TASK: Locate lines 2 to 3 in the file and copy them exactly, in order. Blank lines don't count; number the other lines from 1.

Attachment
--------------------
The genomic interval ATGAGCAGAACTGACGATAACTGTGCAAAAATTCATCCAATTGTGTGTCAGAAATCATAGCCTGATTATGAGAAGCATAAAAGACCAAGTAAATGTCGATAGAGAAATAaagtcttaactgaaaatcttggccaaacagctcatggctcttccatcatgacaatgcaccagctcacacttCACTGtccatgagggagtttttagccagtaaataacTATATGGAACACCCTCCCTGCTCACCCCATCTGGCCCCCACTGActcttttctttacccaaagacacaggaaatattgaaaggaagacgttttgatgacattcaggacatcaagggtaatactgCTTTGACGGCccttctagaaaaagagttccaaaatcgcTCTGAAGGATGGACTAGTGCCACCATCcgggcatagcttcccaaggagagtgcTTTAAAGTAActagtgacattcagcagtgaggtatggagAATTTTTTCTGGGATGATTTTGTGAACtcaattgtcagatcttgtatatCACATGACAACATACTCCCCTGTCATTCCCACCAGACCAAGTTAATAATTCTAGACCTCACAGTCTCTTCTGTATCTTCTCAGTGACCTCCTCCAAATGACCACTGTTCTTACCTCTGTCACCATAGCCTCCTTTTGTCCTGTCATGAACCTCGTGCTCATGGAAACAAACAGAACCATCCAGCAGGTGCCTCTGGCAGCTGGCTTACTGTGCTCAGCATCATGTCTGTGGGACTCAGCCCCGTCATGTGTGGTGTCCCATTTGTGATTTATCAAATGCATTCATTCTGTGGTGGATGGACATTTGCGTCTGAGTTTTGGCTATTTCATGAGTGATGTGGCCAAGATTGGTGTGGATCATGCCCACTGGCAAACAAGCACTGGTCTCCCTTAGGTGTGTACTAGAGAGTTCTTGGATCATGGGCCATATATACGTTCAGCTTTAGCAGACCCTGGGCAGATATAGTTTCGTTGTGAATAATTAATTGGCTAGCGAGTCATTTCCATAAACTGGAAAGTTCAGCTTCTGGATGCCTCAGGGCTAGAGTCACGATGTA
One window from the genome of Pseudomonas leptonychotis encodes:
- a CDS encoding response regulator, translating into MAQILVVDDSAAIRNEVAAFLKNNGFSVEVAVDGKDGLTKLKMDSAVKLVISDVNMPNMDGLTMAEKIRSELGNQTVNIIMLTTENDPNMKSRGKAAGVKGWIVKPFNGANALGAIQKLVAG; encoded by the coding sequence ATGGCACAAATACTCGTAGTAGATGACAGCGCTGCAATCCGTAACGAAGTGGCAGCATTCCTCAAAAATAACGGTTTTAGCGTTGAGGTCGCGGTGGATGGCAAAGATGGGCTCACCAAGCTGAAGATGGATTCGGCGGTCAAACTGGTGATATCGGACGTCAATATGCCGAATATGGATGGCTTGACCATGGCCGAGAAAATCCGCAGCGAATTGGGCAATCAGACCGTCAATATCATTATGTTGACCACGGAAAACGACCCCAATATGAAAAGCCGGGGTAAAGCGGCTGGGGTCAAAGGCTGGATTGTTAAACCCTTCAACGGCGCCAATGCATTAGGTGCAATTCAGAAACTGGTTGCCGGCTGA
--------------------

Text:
One window from the genome of Pseudomonas leptonychotis encodes:
- a CDS encoding response regulator, translating into MAQILVVDDSAAIRNEVAAFLKNNGFSVEVAVDGKDGLTKLKMDSAVKLVISDVNMPNMDGLTMAEKIRSELGNQTVNIIMLTTENDPNMKSRGKAAGVKGWIVKPFNGANALGAIQKLVAG; encoded by the coding sequence ATGGCACAAATACTCGTAGTAGATGACAGCGCTGCAATCCGTAACGAAGTGGCAGCATTCCTCAAAAATAACGGTTTTAGCGTTGAGGTCGCGGTGGATGGCAAAGATGGGCTCACCAAGCTGAAGATGGATTCGGCGGTCAAACTGGTGATATCGGACGTCAATATGCCGAATATGGATGGCTTGACCATGGCCGAGAAAATCCGCAGCGAATTGGGCAATCAGACCGTCAATATCATTATGTTGACCACGGAAAACGACCCCAATATGAAAAGCCGGGGTAAAGCGGCTGGGGTCAAAGGCTGGATTGTTAAACCCTTCAACGGCGCCAATGCATTAGGTGCAATTCAGAAACTGGTTGCCGGCTGA